Stock in the newly listed EV brand Polestar rose 5% in the first half hour of trading on the US Nasdaq index on Friday, giving the company hope of success in a very rocky market for start-up EV firms.
The car company, controlled by Volvo Cars and Volvo-owner Geely Holding, raised approximately $890 million after merging with special purpose acquisition company (SPAC) Gores Guggenheim, which had already been listed on the stock market in advance.
The stock listing values the company at around $1.1 billion (£890m), compared with $22bn for Volvo.
The listing floats only 6% of Polestar’s stock, with the remainder being held by Volvo, Volvo parent Geely Holding, and Hollywood star Leonardo di Caprio, an early investor. The listing allows Geely to sell more stock if it thinks the share prices are strong enough.
Polestar has an ambitious plan to expand its current single-model range. The Polestar 3 “sports SUV”, dubbed a rival to the Porsche Cayenne, launches in October, followed by the Polestar 4, a coupé-styled version said to be a competitor for the Porsche Macan.
The Polestar 5 performance saloon will follow in 2024, after its appearance in prototype form at this weekend’s Goodwood Festival of Speed. In total, Polestar targets sales of 290,000 units by 2025 with four models, up from 29,000 sales in 2021.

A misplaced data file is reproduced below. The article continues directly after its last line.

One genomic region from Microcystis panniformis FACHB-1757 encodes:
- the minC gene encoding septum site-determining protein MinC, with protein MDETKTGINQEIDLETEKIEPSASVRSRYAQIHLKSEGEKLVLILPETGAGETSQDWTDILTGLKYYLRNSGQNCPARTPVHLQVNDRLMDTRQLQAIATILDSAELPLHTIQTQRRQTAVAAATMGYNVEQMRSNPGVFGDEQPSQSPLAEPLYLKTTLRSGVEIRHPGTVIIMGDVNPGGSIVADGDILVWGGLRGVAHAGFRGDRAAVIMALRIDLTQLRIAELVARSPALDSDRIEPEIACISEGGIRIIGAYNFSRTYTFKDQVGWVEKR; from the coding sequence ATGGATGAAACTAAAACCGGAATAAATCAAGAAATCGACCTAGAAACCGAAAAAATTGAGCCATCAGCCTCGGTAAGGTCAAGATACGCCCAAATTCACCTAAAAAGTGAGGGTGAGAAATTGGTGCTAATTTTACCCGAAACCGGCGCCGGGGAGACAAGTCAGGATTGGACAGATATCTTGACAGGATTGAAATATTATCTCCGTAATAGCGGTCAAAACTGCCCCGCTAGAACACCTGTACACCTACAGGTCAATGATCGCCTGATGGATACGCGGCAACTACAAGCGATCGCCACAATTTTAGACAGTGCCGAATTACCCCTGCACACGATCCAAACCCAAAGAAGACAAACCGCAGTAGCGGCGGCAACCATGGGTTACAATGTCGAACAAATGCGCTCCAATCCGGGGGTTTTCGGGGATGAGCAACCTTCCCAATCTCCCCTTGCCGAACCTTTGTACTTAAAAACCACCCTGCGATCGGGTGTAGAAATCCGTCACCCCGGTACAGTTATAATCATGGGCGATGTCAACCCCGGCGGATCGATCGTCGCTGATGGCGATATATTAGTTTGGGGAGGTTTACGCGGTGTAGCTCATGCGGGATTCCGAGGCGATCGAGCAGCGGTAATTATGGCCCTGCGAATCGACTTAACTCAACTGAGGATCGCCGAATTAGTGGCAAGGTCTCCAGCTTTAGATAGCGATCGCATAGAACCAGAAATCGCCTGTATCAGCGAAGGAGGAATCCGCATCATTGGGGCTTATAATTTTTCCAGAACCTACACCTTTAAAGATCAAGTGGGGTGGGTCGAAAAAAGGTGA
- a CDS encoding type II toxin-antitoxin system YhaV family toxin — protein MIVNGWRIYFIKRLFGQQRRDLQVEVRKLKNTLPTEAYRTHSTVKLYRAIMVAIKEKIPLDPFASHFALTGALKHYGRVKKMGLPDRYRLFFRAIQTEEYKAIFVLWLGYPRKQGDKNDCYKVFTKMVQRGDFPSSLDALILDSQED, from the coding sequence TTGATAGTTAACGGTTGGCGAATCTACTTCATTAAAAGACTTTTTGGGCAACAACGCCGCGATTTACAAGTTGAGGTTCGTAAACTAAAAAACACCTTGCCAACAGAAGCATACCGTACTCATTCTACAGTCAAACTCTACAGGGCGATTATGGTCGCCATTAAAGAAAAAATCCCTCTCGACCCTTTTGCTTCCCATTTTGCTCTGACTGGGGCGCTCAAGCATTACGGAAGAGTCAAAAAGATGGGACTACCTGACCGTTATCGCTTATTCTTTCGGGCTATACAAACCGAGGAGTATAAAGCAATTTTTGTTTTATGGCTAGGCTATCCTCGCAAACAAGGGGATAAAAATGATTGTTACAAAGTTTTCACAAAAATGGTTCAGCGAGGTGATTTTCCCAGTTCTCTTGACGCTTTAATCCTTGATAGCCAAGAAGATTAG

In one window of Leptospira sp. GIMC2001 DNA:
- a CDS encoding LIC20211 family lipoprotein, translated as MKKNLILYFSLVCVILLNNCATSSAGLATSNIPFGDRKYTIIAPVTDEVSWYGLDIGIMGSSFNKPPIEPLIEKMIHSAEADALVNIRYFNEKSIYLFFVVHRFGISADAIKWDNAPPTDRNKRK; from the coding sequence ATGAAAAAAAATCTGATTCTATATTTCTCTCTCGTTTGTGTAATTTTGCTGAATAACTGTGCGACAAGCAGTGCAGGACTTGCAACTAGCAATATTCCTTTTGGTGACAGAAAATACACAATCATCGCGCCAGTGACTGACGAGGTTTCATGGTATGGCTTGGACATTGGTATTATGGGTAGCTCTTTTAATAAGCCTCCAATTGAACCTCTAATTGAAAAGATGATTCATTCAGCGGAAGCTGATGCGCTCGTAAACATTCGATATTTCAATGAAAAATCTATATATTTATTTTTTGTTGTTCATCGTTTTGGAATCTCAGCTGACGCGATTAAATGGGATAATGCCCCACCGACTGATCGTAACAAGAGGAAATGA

The company brands itself as the only other global “pure play” EV brand after Tesla.
Shares of EV start-ups that took off when listed 2020 and 2021 have since plummeted from their peak. Examples include Rivian, which has fallen 82% from its peak value of $127.3bn, UK van start-up Arrival, down 93%, and electric people carrier hopeful Canoo, down 82%.
Polestar is betting that investors will back it for being a company with established sales, revenue and production, the last of those provided by Geely’s network of plants. Many SPAC (special purpose aquisition company) EV firms have limited or no revenue and are now struggling for cash as investment streams dried up.
The SPAC method avoids the tougher scrutiny of the traditional IPO although the US regulator, the Securities and Exchange Commission, has started to clamp down on the wilder claims of future growth made by companies that list as a SPAC.